But it points to the dreadful sequence of aggressions and crimes I have recited, it points to the weariness of flesh, the exhaustion of resources, and the destruction of all that was beautiful or useful in so much of the world, and to greater potentialities for destruction in the days to come. It is not necessary among the ruins of this ancient and beautiful city with untold members of its civilian inhabitants still buried in its rubble, to argue the proposition that to start or wage an aggressive war has the moral qualities of the worst of crimes. The refuge of the defendants can be only their hope that international law will lag so far behind the moral sense of mankind that conduct which is crime in the moral sense must be regarded as innocent in law.

Civilization asks whether law is so laggard as to be utterly helpless to deal with crimes of this magnitude by criminals of this order of importance. It does not expect that you can make war impossible. It does expect that your juridical action will put the forces of international law, its precepts, its prohibitions and, most of all, its sanctions, on the side of peace, so that men and women of good will, in all countries, may have “leave to live by no man’s leave, underneath the law.”


For more on the drafting of Jackson’s speech, see this illuminating post by Prof. John Q. Barrett at The Jackson List.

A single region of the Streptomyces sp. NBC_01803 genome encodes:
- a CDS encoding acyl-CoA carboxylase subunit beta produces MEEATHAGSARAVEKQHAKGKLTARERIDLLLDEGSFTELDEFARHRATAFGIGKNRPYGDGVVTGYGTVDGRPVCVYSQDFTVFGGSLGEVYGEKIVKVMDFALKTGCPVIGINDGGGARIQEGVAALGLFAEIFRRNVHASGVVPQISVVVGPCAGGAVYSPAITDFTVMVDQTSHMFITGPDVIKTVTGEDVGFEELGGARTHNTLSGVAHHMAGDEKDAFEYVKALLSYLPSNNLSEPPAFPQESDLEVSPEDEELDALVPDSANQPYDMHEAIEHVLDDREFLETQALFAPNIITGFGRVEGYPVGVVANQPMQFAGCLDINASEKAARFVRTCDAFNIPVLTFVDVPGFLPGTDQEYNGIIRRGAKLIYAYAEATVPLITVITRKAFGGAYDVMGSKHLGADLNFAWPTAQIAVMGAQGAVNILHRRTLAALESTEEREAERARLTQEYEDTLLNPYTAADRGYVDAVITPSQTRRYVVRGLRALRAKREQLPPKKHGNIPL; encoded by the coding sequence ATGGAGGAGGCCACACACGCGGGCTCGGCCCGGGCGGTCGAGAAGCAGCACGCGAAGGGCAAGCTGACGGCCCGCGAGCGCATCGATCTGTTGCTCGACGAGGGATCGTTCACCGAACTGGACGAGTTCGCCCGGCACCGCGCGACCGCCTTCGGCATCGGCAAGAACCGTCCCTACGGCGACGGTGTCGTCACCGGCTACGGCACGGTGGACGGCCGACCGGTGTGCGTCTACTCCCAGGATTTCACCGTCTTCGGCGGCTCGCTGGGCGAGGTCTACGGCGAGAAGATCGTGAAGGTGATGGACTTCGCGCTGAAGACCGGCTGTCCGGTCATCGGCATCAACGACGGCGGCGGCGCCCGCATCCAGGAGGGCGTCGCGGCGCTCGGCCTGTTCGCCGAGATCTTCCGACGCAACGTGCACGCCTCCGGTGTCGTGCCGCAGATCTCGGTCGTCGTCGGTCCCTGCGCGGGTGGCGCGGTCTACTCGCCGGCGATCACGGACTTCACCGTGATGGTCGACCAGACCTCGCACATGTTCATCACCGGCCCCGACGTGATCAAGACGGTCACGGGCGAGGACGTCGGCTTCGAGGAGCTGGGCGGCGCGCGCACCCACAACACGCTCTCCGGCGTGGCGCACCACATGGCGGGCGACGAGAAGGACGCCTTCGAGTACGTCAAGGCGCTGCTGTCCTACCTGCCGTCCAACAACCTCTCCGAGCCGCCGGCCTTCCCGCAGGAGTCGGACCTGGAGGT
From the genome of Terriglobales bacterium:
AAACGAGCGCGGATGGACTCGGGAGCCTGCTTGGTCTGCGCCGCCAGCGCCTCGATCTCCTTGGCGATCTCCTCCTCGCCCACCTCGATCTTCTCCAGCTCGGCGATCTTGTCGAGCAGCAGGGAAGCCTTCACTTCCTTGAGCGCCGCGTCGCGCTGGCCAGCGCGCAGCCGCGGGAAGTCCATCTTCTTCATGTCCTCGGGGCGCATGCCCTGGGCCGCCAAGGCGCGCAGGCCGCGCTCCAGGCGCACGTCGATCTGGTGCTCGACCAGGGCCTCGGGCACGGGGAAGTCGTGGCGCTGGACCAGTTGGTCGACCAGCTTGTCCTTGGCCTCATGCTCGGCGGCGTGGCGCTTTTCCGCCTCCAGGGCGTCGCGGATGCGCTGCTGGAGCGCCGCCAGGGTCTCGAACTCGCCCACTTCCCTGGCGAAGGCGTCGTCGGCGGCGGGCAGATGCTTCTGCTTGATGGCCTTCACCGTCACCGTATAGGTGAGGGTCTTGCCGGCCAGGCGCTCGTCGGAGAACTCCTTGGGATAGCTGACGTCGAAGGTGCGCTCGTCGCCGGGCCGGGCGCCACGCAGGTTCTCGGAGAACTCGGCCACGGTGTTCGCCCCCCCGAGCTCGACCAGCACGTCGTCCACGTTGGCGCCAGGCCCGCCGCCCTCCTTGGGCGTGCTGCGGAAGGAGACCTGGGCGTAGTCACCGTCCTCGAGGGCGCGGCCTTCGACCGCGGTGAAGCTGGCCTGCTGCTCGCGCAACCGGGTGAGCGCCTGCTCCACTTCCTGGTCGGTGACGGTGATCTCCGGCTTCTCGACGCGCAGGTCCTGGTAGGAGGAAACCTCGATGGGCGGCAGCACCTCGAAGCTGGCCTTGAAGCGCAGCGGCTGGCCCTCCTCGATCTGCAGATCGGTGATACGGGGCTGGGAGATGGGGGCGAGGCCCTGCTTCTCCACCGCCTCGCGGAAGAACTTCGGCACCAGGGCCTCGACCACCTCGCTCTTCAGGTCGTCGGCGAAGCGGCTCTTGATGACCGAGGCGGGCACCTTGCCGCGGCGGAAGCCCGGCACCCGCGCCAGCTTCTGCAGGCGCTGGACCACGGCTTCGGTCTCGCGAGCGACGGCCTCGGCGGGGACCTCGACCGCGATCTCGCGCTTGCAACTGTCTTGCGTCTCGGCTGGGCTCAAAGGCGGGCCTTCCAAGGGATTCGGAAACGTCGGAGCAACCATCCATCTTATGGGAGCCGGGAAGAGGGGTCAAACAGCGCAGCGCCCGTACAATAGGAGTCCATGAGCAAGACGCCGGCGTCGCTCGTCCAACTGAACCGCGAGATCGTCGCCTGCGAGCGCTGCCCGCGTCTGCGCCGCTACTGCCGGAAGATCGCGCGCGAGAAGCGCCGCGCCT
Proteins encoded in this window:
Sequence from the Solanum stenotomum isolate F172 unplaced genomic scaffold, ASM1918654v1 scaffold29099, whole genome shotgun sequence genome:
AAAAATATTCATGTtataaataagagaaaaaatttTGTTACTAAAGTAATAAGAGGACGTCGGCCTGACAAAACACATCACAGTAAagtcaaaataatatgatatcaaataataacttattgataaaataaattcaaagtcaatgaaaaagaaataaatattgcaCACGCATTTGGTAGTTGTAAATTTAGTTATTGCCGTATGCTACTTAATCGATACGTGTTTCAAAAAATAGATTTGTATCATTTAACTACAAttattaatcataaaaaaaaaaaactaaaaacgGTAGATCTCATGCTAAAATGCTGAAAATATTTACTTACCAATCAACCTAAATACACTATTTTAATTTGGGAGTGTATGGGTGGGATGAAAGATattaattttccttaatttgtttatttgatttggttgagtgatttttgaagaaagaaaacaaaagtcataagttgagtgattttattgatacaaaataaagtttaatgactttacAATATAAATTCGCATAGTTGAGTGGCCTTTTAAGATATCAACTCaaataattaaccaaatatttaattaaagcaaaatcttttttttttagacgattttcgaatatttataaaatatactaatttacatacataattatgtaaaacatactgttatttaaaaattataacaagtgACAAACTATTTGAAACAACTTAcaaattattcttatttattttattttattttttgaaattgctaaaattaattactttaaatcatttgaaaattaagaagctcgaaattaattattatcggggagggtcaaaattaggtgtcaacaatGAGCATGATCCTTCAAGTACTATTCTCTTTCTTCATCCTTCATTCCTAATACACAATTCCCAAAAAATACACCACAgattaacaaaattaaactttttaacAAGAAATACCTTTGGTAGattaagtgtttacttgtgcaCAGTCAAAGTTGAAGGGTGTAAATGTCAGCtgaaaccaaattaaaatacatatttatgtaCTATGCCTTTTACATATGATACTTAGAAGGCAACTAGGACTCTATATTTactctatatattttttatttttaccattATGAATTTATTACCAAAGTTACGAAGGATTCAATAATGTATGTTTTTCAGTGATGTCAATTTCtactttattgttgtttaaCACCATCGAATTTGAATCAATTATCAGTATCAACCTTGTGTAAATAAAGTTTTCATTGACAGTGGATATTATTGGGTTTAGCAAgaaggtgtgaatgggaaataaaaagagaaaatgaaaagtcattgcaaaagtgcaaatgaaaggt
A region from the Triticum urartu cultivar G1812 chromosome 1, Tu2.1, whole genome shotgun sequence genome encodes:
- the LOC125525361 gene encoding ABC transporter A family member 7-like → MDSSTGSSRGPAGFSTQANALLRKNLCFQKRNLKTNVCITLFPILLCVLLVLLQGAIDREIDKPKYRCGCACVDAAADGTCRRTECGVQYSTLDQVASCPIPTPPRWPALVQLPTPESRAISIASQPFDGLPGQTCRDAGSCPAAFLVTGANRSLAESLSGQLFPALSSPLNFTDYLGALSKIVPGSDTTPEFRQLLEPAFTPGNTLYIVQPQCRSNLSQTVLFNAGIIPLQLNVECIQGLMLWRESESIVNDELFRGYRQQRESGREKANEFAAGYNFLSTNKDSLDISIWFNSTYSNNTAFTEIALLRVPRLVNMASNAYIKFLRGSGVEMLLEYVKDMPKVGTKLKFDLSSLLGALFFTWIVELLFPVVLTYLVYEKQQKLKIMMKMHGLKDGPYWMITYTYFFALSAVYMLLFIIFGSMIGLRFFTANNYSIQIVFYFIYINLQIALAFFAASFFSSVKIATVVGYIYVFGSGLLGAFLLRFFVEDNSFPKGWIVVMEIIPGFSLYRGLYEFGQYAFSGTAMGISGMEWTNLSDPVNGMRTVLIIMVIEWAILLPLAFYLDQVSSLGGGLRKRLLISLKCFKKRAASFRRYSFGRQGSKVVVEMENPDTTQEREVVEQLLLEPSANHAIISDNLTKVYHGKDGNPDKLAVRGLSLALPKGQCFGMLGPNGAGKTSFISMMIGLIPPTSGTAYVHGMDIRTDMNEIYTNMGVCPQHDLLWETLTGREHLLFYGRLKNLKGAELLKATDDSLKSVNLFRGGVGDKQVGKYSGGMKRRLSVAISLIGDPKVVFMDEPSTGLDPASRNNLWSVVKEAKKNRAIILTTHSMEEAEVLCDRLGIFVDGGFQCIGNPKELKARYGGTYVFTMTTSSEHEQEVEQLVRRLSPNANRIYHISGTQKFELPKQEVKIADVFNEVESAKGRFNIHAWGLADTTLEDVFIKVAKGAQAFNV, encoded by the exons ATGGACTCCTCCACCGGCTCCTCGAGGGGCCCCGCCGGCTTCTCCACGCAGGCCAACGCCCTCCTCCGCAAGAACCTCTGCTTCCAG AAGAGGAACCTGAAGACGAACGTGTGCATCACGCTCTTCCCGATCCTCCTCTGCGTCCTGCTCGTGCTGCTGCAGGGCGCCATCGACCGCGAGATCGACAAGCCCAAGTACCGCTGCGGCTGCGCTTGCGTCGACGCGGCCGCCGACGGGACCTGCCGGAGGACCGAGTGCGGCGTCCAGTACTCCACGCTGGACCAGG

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Aldo Zammit Borda says

November 23, 2020

Dear Marko,

Thanks for this post on the occasion of the 75th Anniversary of Nuremberg and your quotes from Justice Jackson’s opening statement.

Some years ago, I enjoyed reading Kirsten Sellars’ review of justice at Nuremberg (and Tokyo) in the EJIL (‘Imperfect Justice at Nuremberg and Tokyo’). It was particularly interesting to see how attitudes to the justice dispensed at Nuremberg have changed over the decades. In the two decades immediately following the trial, Sellars wrote, the verdict tended to be negative. Today the verdict tends to be more positive, and [many tend to incline] towards a less critical view. It is not unreasonable to suppose that some of our attitudes to more modern tribunals will likely undergo similar changes.